Lymphoma is a form of cancer that affects the immune system - specifically, it is a cancer of immune cells called lymphocytes, a type of white blood cell. There are two broad types of lymphoma and many subtypes.
For most cancers, researchers are still trying to understand how they are caused. The same is true for lymphoma - doctors do not know what causes it, although it is more likely to occur in certain people.
Medical researchers have identified certain risk factors that make lymphoma more likely, although they often do not understand why.
What Are the Types of Lymphoma?
Lymphomas fall into one of two major categories: Hodgkin's lymphoma (HL, previously called Hodgkin's disease) and all other lymphomas (non-Hodgkin's lymphomas or NHLs).
- These two types occur in the same places, may be associated with the same symptoms, and often have similar appearance on physical examination (for example, swollen lymph nodes). However, they are readily distinguishable via microscopic examination of a tissue biopsy sample because of their distinct appearance under the microscope and their cell surface markers.
- Hodgkin's disease develops from a specific abnormal B lymphocyte lineage. NHL may derive from either abnormal B or T cells and are distinguished by unique genetic markers.
- There are five subtypes of Hodgkin's disease and about 30 subtypes of non-Hodgkin's lymphoma (not all experts agree on the numbers and names of these NHL subtypes).
- Because there are so many different subtypes of lymphoma, the classification of lymphomas is complicated (it includes both the microscopic appearance as well as genetic and molecular markers).
- Many of the NHL subtypes look similar, but they are functionally quite different and respond to different therapies with different probabilities of cure. For example, the subtype plasmablastic lymphoma is an aggressive cancer that arises in the oral cavity of HIV-infected patients, the follicular subtype is composed of abnormal B lymphocytes, while anaplastic subtype is comprised of abnormal T cells and cutaneous lymphomas localize abnormal T cells in the skin. As previously mentioned, there are over 30 subtypes of NHL with unusual names such as Mantle cell lymphoma, mucosa associated lymphoid tissue (MALT) lymphoma, hepatosplenic lymphoma and hereditary lymphomas. However, the World Health Organization (WHO) suggests there at least 61 types of NHL; subtyping is still a work in progress. However, no matter how many subtypes experts suggest exist, there are too many to discuss in detail in this article. HL subtypes are microscopically distinct, and typing is based upon the microscopic differences as well as extent of disease.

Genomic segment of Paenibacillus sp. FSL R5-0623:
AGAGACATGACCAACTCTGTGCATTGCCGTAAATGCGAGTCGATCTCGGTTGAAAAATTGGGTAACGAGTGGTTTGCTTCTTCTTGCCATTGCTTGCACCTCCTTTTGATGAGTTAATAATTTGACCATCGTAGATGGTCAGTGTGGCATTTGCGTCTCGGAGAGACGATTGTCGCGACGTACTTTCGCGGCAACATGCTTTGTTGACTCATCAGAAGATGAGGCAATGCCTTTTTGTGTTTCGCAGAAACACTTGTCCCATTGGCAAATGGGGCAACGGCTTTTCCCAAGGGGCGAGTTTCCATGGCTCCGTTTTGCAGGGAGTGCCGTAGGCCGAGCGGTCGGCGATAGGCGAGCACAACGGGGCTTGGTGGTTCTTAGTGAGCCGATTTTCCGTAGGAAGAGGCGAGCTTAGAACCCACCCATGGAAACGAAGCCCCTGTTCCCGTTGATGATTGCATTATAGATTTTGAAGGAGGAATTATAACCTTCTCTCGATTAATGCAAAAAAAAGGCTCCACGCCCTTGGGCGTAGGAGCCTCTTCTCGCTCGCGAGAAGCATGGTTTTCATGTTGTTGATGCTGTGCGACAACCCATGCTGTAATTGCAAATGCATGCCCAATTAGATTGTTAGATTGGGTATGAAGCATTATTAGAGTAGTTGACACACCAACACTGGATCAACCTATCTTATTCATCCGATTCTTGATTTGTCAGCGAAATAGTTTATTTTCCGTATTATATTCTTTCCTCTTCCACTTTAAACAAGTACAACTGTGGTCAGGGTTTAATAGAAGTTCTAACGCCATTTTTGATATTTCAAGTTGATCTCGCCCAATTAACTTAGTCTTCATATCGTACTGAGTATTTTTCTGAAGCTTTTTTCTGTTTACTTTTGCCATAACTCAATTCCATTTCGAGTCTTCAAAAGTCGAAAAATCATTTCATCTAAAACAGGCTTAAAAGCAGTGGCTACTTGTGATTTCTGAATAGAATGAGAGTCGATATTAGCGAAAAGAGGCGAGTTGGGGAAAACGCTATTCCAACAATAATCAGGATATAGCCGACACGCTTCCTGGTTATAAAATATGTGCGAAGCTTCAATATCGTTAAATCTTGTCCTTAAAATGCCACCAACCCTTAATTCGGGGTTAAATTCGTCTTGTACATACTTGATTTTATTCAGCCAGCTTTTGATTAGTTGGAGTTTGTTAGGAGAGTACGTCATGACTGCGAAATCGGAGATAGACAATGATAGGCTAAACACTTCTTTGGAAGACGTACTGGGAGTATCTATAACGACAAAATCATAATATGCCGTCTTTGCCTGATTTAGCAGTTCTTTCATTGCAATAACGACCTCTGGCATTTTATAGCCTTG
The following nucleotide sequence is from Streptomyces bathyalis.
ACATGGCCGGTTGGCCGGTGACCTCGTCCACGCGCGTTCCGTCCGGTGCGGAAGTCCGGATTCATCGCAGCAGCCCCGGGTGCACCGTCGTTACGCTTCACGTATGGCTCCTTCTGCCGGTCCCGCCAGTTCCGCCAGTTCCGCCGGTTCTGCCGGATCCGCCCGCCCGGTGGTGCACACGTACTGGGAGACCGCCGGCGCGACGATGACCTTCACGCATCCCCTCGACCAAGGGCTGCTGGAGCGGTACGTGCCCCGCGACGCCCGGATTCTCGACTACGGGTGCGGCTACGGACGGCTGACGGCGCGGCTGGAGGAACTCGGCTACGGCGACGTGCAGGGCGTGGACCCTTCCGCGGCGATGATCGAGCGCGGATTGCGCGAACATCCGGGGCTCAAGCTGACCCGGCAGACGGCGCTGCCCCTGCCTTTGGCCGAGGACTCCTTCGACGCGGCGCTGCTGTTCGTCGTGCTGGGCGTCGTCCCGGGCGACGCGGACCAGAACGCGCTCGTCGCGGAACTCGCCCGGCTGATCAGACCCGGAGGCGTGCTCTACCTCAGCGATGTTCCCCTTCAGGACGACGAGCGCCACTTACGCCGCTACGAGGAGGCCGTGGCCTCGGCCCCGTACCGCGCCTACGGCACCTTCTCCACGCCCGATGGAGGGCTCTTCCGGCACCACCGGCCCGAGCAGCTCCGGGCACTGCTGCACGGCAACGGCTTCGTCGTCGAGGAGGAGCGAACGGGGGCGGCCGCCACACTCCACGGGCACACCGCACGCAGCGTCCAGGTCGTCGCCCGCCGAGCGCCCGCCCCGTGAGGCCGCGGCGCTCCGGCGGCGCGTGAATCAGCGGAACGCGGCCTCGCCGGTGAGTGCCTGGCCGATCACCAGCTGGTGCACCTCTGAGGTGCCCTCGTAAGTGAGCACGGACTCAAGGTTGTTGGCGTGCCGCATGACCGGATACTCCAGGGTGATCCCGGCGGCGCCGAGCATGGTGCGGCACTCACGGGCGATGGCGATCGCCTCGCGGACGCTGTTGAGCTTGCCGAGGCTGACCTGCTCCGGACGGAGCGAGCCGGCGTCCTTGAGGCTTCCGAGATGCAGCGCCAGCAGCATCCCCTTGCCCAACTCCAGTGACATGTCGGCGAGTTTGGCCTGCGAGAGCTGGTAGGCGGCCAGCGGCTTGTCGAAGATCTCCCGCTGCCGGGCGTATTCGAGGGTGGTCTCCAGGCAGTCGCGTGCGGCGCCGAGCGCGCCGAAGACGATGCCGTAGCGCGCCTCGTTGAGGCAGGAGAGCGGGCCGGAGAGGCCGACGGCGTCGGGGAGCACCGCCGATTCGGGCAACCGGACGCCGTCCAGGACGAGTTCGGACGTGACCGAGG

- Lymphoma is the most common type of blood cancer in the United States. It is the seventh most common cancer in adults and the third most common in children. Non-Hodgkin's lymphoma is far more common than Hodgkin's lymphoma.
In the United States, about 72,580 new cases of NHL and 8,500 new cases of HL were expected to be diagnosed in 2016, and the overall incidence is increasing each year.
About 20,150 deaths due to NHL were expected in 2016as well as 1,120 deaths due to HL, with the survival rate of all but the most advanced cases of HL greater than that of other lymphomas.
Lymphoma can occur at any age, including childhood. Hodgkin's disease is most common in two age groups: young adults 16-34 years of age and in older people 55 years of age and older. Non-Hodgkin's lymphoma is more likely to occur in older people. Continue Reading
What facts of lymphoma?
Here are some key points about lymphoma :
- Lymphoma is cancer that develops in the lymph nodes and lymphatic system.
- The two main types of lymphoma are non-Hodgkin's (about 90% of cases) and Hodgkin's (about 10%).
- The main symptom is usually enlargement of lymph nodes that does not go away (as it does after infection).
- There are an estimated 761,659 people living with, or in remission from, lymphoma in the US.3
- For Hodgkin's lymphoma, an estimated 177,526 people are living with the disease or are in remission.
- For non-Hodgkin's lymphoma, an estimated 584,133 people are living with the disease or are in remission.
- There are around 79,990 new cases of lymphoma diagnosed in the US each year (9,190 cases of Hodgkin's lymphoma, 70,800 cases of non-Hodgkin's lymphoma).
- Lymphoma cannot be prevented, but survival rates after treatment are good.